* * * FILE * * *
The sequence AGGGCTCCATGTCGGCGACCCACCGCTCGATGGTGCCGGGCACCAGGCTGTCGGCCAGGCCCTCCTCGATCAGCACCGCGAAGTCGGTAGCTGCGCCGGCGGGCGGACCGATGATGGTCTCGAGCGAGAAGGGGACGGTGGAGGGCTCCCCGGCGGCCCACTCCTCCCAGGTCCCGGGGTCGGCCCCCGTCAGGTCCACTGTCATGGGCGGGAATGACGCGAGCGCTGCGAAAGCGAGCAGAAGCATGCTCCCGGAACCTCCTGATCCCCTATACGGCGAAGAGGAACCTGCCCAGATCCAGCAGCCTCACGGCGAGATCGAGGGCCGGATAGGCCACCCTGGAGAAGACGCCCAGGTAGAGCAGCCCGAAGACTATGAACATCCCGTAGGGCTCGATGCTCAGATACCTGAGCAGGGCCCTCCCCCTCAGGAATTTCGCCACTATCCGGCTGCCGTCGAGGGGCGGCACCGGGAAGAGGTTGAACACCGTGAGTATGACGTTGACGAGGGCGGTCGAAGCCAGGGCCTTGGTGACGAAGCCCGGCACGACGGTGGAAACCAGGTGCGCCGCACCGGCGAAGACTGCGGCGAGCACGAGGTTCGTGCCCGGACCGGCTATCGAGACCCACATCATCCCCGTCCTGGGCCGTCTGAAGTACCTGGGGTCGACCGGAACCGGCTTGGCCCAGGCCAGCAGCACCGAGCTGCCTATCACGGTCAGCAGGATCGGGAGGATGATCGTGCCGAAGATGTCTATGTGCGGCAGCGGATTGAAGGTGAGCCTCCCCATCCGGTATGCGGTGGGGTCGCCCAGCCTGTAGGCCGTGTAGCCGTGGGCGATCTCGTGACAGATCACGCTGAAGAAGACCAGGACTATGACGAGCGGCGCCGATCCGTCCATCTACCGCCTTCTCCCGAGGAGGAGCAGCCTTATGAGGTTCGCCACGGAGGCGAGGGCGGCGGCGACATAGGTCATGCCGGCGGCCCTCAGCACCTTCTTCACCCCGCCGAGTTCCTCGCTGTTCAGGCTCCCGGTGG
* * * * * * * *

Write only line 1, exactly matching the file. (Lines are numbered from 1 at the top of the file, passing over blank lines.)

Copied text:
The sequence AGGGCTCCATGTCGGCGACCCACCGCTCGATGGTGCCGGGCACCAGGCTGTCGGCCAGGCCCTCCTCGATCAGCACCGCGAAGTCGGTAGCTGCGCCGGCGGGCGGACCGATGATGGTCTCGAGCGAGAAGGGGACGGTGGAGGGCTCCCCGGCGGCCCACTCCTCCCAGGTCCCGGGGTCGGCCCCCGTCAGGTCCACTGTCATGGGCGGGAATGACGCGAGCGCTGCGAAAGCGAGCAGAAGCATGCTCCCGGAACCTCCTGATCCCCTATACGGCGAAGAGGAACCTGCCCAGATCCAGCAGCCTCACGGCGAGATCGAGGGCCGGATAGGCCACCCTGGAGAAGACGCCCAGGTAGAGCAGCCCGAAGACTATGAACATCCCGTAGGGCTCGATGCTCAGATACCTGAGCAGGGCCCTCCCCCTCAGGAATTTCGCCACTATCCGGCTGCCGTCGAGGGGCGGCACCGGGAAGAGGTTGAACACCGTGAGTATGACGTTGACGAGGGCGGTCGAAGCCAGGGCCTTGGTGACGAAGCCCGGCACGACGGTGGAAACCAGGTGCGCCGCACCGGCGAAGACTGCGGCGAGCACGAGGTTCGTGCCCGGACCGGCTATCGAGACCCACATCATCCCCGTCCTGGGCCGTCTGAAGTACCTGGGGTCGACCGGAACCGGCTTGGCCCAGGCCAGCAGCACCGAGCTGCCTATCACGGTCAGCAGGATCGGGAGGATGATCGTGCCGAAGATGTCTATGTGCGGCAGCGGATTGAAGGTGAGCCTCCCCATCCGGTATGCGGTGGGGTCGCCCAGCCTGTAGGCCGTGTAGCCGTGGGCGATCTCGTGACAGATCACGCTGAAGAAGACCAGGACTATGACGAGCGGCGCCGATCCGTCCATCTACCGCCTTCTCCCGAGGAGGAGCAGCCTTATGAGGTTCGCCACGGAGGCGAGGGCGGCGGCGACATAGGTCATGCCGGCGGCCCTCAGCACCTTCTTCACCCCGCCGAGTTCCTCGCTGTTCAGGCTCCCGGTGG